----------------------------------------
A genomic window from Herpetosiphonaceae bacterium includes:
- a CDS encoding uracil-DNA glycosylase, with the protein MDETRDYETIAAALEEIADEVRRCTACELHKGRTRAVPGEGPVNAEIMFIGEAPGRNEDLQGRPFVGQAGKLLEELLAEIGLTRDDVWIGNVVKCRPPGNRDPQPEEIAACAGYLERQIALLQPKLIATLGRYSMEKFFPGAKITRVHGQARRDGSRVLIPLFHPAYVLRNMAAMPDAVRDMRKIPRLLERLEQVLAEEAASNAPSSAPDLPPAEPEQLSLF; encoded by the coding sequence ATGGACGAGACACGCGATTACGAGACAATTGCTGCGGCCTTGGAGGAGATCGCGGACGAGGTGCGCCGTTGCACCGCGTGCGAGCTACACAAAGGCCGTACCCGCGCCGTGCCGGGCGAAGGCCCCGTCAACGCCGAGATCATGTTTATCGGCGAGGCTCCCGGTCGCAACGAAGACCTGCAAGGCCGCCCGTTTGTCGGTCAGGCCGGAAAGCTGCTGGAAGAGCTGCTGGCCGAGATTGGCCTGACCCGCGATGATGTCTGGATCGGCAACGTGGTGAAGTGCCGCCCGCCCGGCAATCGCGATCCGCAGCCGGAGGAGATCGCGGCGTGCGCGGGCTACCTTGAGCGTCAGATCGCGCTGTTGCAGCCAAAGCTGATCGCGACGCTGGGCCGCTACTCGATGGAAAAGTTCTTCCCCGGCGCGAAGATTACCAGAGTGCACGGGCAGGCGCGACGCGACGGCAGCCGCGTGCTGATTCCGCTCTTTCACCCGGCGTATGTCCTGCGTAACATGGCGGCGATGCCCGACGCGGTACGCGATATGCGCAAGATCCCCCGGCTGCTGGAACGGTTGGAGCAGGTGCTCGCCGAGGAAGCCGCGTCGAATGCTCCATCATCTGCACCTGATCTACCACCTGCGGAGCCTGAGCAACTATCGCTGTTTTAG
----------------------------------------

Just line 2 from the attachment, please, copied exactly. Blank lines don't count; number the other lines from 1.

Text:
- a CDS encoding uracil-DNA glycosylase, with the protein MDETRDYETIAAALEEIADEVRRCTACELHKGRTRAVPGEGPVNAEIMFIGEAPGRNEDLQGRPFVGQAGKLLEELLAEIGLTRDDVWIGNVVKCRPPGNRDPQPEEIAACAGYLERQIALLQPKLIATLGRYSMEKFFPGAKITRVHGQARRDGSRVLIPLFHPAYVLRNMAAMPDAVRDMRKIPRLLERLEQVLAEEAASNAPSSAPDLPPAEPEQLSLF; encoded by the coding sequence ATGGACGAGACACGCGATTACGAGACAATTGCTGCGGCCTTGGAGGAGATCGCGGACGAGGTGCGCCGTTGCACCGCGTGCGAGCTACACAAAGGCCGTACCCGCGCCGTGCCGGGCGAAGGCCCCGTCAACGCCGAGATCATGTTTATCGGCGAGGCTCCCGGTCGCAACGAAGACCTGCAAGGCCGCCCGTTTGTCGGTCAGGCCGGAAAGCTGCTGGAAGAGCTGCTGGCCGAGATTGGCCTGACCCGCGATGATGTCTGGATCGGCAACGTGGTGAAGTGCCGCCCGCCCGGCAATCGCGATCCGCAGCCGGAGGAGATCGCGGCGTGCGCGGGCTACCTTGAGCGTCAGATCGCGCTGTTGCAGCCAAAGCTGATCGCGACGCTGGGCCGCTACTCGATGGAAAAGTTCTTCCCCGGCGCGAAGATTACCAGAGTGCACGGGCAGGCGCGACGCGACGGCAGCCGCGTGCTGATTCCGCTCTTTCACCCGGCGTATGTCCTGCGTAACATGGCGGCGATGCCCGACGCGGTACGCGATATGCGCAAGATCCCCCGGCTGCTGGAACGGTTGGAGCAGGTGCTCGCCGAGGAAGCCGCGTCGAATGCTCCATCATCTGCACCTGATCTACCACCTGCGGAGCCTGAGCAACTATCGCTGTTTTAG